An Interesting Quote

I have seen several variations of this, and many might consider it cliche but I think it is very true.

Child Welfare is not rocket science. It’s harder than rocket science.
David Liederman”CWLA Adoption Conference, 1998
 

In addition to being a houseparent, I am also a webmaster, mechanic, HVAC technician, fabricator, and handyman.  Beside houseparenting all those other fields have several things in common:  They are very absolute-an 8′ piece of steel is going to remain an 8′ piece of steel unless you cut.  A web-page will look exactly like you want it to if you use the right html tags.  They have procedures that basically remain constant- a starter or alternator is pretty much replaced the same way every time.  And the procedures for charging an AC system are basically the same regardless of the system.

Working with children and their welfare is much more complex.  You are dealing with beings that given the exact same stimuli will react very differently.  For example: you give one child a hug and they will accept it as normal affection, another child might interpret it as a precursor to sexual abuse. 

Unlike a computer they are often not very good at understanding or following directions. 

Personalities – there’s a complication.  Some kids will have personalities you will totally mesh with.  Others will have personalities that totally clash with yours.  Some kids no matter what you do will never like you, and believe it or not there will be some kids you won’t like and will have difficulty working with.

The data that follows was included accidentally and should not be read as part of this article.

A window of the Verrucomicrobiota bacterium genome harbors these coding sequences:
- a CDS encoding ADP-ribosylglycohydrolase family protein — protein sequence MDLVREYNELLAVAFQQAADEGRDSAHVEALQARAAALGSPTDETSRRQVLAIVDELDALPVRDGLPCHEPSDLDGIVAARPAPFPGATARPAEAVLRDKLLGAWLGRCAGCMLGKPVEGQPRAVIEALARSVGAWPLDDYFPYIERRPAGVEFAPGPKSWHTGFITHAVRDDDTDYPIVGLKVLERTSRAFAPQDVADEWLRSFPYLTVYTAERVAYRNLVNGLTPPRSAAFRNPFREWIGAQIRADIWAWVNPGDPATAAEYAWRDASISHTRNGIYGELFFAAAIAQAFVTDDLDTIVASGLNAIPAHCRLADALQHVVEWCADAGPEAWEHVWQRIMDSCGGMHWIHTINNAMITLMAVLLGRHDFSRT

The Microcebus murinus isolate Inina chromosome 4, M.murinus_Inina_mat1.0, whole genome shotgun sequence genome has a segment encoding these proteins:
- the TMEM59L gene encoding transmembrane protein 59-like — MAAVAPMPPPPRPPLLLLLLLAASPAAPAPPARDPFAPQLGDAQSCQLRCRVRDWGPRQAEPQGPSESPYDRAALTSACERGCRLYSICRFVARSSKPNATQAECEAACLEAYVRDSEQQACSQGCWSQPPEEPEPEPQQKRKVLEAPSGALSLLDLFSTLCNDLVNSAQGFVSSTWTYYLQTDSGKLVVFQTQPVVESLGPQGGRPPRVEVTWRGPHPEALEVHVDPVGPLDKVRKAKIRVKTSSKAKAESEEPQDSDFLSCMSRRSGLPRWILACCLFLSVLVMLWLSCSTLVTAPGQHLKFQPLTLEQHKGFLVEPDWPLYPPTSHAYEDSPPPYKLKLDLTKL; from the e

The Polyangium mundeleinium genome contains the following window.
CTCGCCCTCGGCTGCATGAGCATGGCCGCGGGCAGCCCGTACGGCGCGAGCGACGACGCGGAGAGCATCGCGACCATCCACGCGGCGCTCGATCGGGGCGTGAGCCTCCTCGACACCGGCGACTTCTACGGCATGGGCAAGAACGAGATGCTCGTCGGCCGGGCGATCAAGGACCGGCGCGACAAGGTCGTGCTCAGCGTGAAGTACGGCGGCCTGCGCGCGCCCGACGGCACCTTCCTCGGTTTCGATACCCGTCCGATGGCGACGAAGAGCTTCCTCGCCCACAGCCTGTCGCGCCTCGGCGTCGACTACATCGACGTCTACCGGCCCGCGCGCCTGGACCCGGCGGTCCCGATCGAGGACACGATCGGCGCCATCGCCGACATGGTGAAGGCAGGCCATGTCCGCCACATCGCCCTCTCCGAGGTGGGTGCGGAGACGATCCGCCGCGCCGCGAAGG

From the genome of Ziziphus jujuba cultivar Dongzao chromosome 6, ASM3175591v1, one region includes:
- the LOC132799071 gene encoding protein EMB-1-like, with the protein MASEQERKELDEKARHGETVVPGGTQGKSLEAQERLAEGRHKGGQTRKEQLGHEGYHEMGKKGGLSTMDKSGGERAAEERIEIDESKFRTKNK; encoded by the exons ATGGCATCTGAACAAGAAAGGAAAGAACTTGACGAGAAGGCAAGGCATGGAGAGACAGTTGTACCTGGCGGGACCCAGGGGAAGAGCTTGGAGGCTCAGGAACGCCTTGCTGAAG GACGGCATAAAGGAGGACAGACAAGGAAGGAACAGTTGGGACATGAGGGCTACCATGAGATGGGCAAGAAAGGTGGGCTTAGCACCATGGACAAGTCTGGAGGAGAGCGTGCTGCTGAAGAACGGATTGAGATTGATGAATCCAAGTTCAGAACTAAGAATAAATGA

Communication – very complex and includes much more than speaking.  Tone, body-language, inflection, attitude, comprehension, cultural differences, prejudices (yours & theirs) all add to the complexity.

Finally and probably most important are relationships.  Trying to build trust with people that have been betrayed many many times is a very complicated process.  Many children will test your loyalty and act out severely to see if you will bale on them like others have in their past.  You have to be able to provide security and structure, something many of the children we work with have never known, while at the same time providing for their needs and not your convenience.  You have to believe in what you are doing, because these kids are very street smart and can easily spot a phony.

Complicated, complex, ambiguous yet also very rewarding when you make a difference in that child and family’s life.

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